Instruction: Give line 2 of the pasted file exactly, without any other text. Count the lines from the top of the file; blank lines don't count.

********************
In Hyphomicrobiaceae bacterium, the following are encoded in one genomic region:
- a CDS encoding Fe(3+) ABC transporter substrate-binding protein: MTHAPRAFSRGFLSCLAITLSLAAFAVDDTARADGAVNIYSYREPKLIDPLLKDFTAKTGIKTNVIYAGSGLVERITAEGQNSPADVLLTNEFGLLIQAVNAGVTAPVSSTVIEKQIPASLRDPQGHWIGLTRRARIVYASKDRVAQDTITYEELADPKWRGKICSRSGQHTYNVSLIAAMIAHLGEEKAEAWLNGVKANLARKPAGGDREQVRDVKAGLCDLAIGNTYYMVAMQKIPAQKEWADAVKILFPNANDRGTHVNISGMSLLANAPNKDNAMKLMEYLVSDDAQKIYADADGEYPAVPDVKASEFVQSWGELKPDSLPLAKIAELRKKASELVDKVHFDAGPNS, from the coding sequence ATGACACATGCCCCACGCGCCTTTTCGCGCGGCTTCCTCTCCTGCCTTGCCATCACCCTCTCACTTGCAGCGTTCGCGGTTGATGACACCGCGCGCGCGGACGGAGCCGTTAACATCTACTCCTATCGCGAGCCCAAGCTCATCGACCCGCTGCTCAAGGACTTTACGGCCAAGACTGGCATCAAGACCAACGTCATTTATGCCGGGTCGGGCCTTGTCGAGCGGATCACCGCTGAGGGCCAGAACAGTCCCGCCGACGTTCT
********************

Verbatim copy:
- a CDS encoding Fe(3+) ABC transporter substrate-binding protein: MTHAPRAFSRGFLSCLAITLSLAAFAVDDTARADGAVNIYSYREPKLIDPLLKDFTAKTGIKTNVIYAGSGLVERITAEGQNSPADVLLTNEFGLLIQAVNAGVTAPVSSTVIEKQIPASLRDPQGHWIGLTRRARIVYASKDRVAQDTITYEELADPKWRGKICSRSGQHTYNVSLIAAMIAHLGEEKAEAWLNGVKANLARKPAGGDREQVRDVKAGLCDLAIGNTYYMVAMQKIPAQKEWADAVKILFPNANDRGTHVNISGMSLLANAPNKDNAMKLMEYLVSDDAQKIYADADGEYPAVPDVKASEFVQSWGELKPDSLPLAKIAELRKKASELVDKVHFDAGPNS, from the coding sequence ATGACACATGCCCCACGCGCCTTTTCGCGCGGCTTCCTCTCCTGCCTTGCCATCACCCTCTCACTTGCAGCGTTCGCGGTTGATGACACCGCGCGCGCGGACGGAGCCGTTAACATCTACTCCTATCGCGAGCCCAAGCTCATCGACCCGCTGCTCAAGGACTTTACGGCCAAGACTGGCATCAAGACCAACGTCATTTATGCCGGGTCGGGCCTTGTCGAGCGGATCACCGCTGAGGGCCAGAACAGTCCCGCCGACGTTCT